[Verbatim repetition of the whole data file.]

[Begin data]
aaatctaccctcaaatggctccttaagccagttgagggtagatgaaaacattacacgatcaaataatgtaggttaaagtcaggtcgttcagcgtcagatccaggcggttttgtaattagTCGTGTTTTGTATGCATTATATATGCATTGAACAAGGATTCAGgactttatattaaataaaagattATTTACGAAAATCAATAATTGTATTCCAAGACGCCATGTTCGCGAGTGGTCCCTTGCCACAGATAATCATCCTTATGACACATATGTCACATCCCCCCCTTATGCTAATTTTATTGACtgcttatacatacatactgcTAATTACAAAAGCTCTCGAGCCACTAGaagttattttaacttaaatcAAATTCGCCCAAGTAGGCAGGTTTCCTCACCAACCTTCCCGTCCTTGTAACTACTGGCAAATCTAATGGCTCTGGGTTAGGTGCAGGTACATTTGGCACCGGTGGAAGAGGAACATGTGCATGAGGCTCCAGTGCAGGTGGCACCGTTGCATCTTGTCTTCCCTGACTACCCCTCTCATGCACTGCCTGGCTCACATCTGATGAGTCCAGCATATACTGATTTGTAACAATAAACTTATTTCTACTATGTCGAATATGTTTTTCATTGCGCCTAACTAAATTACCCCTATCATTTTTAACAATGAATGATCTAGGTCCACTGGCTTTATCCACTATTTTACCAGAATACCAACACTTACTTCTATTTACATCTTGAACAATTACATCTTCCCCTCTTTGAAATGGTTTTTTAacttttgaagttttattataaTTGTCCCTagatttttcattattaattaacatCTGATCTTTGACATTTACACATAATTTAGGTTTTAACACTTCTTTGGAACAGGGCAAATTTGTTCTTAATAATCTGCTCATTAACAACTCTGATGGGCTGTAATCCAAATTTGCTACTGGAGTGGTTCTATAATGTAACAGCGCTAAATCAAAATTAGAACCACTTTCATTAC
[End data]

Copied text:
aaatctaccctcaaatggctccttaagccagttgagggtagatgaaaacattacacgatcaaataatgtaggttaaagtcaggtcgttcagcgtcagatccaggcggttttgtaattagTCGTGTTTTGTATGCATTATATATGCATTGAACAAGGATTCAGgactttatattaaataaaagattATTTACGAAAATCAATAATTGTATTCCAAGACGCCATGTTCGCGAGTGGTCCCTTGCCACAGATAATCATCCTTATGACACATATGTCACATCCCCCCCTTATGCTAATTTTATTGACtgcttatacatacatactgcTAATTACAAAAGCTCTCGAGCCACTAGaagttattttaacttaaatcAAATTCGCCCAAGTAGGCAGGTTTCCTCACCAACCTTCCCGTCCTTGTAACTACTGGCAAATCTAATGGCTCTGGGTTAGGTGCAGGTACATTTGGCACCGGTGGAAGAGGAACATGTGCATGAGGCTCCAGTGCAGGTGGCACCGTTGCATCTTGTCTTCCCTGACTACCCCTCTCATGCACTGCCTGGCTCACATCTGATGAGTCCAGCATATACTGATTTGTAACAATAAACTTATTTCTACTATGTCGAATATGTTTTTCATTGCGCCTAACTAAATTACCCCTATCATTTTTAACAATGAATGATCTAGGTCCACTGGCTTTATCCACTATTTTACCAGAATACCAACACTTACTTCTATTTACATCTTGAACAATTACATCTTCCCCTCTTTGAAATGGTTTTTTAacttttgaagttttattataaTTGTCCCTagatttttcattattaattaacatCTGATCTTTGACATTTACACATAATTTAGGTTTTAACACTTCTTTGGAACAGGGCAAATTTGTTCTTAATAATCTGCTCATTAACAACTCTGATGGGCTGTAATCCAAATTTGCTACTGGAGTGGTTCTATAATGTAACAGCGCTAAATCAAAATTAGAACCACTTTCATTAC